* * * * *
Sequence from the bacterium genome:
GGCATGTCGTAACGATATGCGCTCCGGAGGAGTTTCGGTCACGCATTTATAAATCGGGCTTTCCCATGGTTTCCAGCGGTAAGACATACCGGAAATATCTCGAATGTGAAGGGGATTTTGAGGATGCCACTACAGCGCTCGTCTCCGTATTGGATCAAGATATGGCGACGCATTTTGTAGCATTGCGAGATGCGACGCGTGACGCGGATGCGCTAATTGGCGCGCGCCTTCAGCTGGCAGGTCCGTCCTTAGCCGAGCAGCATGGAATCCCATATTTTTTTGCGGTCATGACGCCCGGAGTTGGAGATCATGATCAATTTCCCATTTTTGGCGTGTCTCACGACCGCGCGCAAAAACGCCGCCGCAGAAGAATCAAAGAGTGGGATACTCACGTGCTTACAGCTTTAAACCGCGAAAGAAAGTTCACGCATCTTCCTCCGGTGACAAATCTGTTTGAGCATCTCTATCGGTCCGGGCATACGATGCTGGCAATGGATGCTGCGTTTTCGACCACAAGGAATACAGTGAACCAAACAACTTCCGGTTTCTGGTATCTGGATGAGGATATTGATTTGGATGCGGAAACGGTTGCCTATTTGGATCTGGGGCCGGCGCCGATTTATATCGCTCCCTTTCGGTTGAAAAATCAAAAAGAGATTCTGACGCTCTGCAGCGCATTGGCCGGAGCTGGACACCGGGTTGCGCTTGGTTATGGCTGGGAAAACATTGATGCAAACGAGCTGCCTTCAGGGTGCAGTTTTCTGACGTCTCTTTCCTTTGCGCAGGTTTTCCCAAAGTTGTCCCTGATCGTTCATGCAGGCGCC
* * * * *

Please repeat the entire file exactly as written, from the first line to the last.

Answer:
Sequence from the bacterium genome:
GGCATGTCGTAACGATATGCGCTCCGGAGGAGTTTCGGTCACGCATTTATAAATCGGGCTTTCCCATGGTTTCCAGCGGTAAGACATACCGGAAATATCTCGAATGTGAAGGGGATTTTGAGGATGCCACTACAGCGCTCGTCTCCGTATTGGATCAAGATATGGCGACGCATTTTGTAGCATTGCGAGATGCGACGCGTGACGCGGATGCGCTAATTGGCGCGCGCCTTCAGCTGGCAGGTCCGTCCTTAGCCGAGCAGCATGGAATCCCATATTTTTTTGCGGTCATGACGCCCGGAGTTGGAGATCATGATCAATTTCCCATTTTTGGCGTGTCTCACGACCGCGCGCAAAAACGCCGCCGCAGAAGAATCAAAGAGTGGGATACTCACGTGCTTACAGCTTTAAACCGCGAAAGAAAGTTCACGCATCTTCCTCCGGTGACAAATCTGTTTGAGCATCTCTATCGGTCCGGGCATACGATGCTGGCAATGGATGCTGCGTTTTCGACCACAAGGAATACAGTGAACCAAACAACTTCCGGTTTCTGGTATCTGGATGAGGATATTGATTTGGATGCGGAAACGGTTGCCTATTTGGATCTGGGGCCGGCGCCGATTTATATCGCTCCCTTTCGGTTGAAAAATCAAAAAGAGATTCTGACGCTCTGCAGCGCATTGGCCGGAGCTGGACACCGGGTTGCGCTTGGTTATGGCTGGGAAAACATTGATGCAAACGAGCTGCCTTCAGGGTGCAGTTTTCTGACGTCTCTTTCCTTTGCGCAGGTTTTCCCAAAGTTGTCCCTGATCGTTCATGCAGGCGCC